A Rose By Any Other Etc.

I was sitting in the airport when an announcement came over the speaker system, asking for Jack Cross to go to some gate or another. I heard it and thought, Jack Cross, what sort of a name is that? That’s not a real person, that’s a spy in a really bad thriller, and then I suddenly had this wave of empathy that was entirely unexpected.

Imagine, for a second, that your name was Jack Cross. Can you imagine the pressure you’d feel to live up to the images such a name conjures up? You’d feel as if it was your responsibility to at least have some kind of adventure on a regular basis, and preferably one that involved at least one person bleeding or at least sweating heavily at the end of it.

I’m only slightly exaggerating. “Jack Cross,” or a name like it, has a weird set of preconceptions built into it when you hear it. You hear it, or read it, and your brain starts to fill in blanks in a manner that very likely has nothing to do with whoever actually has that name. It’s not a bad thing, we all do it — but imagine being Jack Cross (or whoever), and knowing that. How would you feel if even you felt disappointed by the person you were, knowing that your name left everyone expecting more than you could deliver?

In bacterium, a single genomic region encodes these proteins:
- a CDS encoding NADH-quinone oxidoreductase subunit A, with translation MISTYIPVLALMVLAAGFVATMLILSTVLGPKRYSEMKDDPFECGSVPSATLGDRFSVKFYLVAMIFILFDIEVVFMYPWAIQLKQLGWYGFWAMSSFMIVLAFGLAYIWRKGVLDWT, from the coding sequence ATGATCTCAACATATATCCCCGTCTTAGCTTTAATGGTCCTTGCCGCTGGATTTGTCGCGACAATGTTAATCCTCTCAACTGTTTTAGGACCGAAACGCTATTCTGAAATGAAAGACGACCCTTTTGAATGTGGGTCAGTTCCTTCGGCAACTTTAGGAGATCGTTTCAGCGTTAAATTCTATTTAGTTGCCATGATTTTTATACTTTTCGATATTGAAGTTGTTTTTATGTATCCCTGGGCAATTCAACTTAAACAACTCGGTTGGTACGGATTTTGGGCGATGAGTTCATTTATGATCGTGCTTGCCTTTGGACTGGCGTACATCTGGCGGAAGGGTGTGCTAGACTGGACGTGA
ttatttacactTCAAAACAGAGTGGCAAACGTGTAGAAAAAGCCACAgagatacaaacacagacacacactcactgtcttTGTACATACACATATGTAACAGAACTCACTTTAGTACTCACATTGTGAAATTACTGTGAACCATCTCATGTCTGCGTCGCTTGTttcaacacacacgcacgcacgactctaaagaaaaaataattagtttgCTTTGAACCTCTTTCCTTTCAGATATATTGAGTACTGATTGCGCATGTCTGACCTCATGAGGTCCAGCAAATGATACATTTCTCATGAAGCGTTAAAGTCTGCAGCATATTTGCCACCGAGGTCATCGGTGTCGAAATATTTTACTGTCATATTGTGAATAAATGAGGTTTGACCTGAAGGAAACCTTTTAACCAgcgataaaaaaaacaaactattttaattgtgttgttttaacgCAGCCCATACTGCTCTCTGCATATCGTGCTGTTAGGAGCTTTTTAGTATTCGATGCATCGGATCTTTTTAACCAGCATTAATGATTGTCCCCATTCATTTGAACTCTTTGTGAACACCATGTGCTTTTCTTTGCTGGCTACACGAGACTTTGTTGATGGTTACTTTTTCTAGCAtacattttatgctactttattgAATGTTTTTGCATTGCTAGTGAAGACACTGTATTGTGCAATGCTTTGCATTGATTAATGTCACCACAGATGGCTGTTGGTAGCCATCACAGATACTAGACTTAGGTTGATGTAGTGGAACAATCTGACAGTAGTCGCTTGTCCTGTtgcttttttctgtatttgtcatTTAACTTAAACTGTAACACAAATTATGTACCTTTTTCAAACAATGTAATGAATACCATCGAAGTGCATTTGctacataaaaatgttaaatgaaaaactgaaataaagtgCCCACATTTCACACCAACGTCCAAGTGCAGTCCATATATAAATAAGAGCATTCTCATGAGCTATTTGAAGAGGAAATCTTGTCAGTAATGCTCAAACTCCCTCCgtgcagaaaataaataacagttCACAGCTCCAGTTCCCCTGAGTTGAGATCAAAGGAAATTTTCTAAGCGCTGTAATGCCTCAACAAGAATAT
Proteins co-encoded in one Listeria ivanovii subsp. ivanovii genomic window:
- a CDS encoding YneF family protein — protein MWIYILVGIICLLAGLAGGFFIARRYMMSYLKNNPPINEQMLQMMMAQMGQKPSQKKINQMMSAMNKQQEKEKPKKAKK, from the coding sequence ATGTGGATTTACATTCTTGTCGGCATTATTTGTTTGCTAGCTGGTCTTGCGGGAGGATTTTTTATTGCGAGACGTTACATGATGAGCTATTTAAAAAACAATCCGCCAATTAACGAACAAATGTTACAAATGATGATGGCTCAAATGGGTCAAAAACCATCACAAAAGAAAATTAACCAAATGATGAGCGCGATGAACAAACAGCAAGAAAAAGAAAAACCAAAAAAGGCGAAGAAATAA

Is How I Feel Right Now

I’ve been thinking a lot in the last few days about the fact that life is time-delayed these days. Last week, I got notice that I had been paid but that the money wouldn’t be available to me for days because of how long direct deposits take. Today, I got notice that my divorce was finalized, and had been for more than a week, but I hadn’t known because the information hadn’t been passed through the system just yet.

Things happen, and then they happen again, days after the fact.

It feels like a lesson in contemporary physics. Instead of thinking that actions and reactions are particularly instantaneous, we learn that’s only true when it comes to events between natural or physical objects. The more abstract the area gets, the longer the delay, perhaps. If I push you, you’ll either steady yourself or fall over immediately. If I push at the edges of an idea, there’ll be the delay where however I push at that idea has to be received by an audience, which then has to translate my new concept into something they understand, and then apply that to the idea in question, and so on.

(To make that last matter more meta; I’m writing this on March 4, 2019, but it won’t be published on this site for some weeks afterwards. See? More delay. Things happen, and then they happen again.)

It’s very strange, and not a little disconcerting, to go through such life-changing events and experience everything that comes with them — all the emotions, all the feelings and thoughts and questions and everything — only to then have a moment of, Wait, this actually happened awhile back and I didn’t realize it at the time. Or, the opposite; to pre-feel everything and panic and stress and know that it’s almost ridiculous because that isn’t actually happening just yet.

I know how I feel right now, but I also know that’s not necessarily based on all the facts at hand.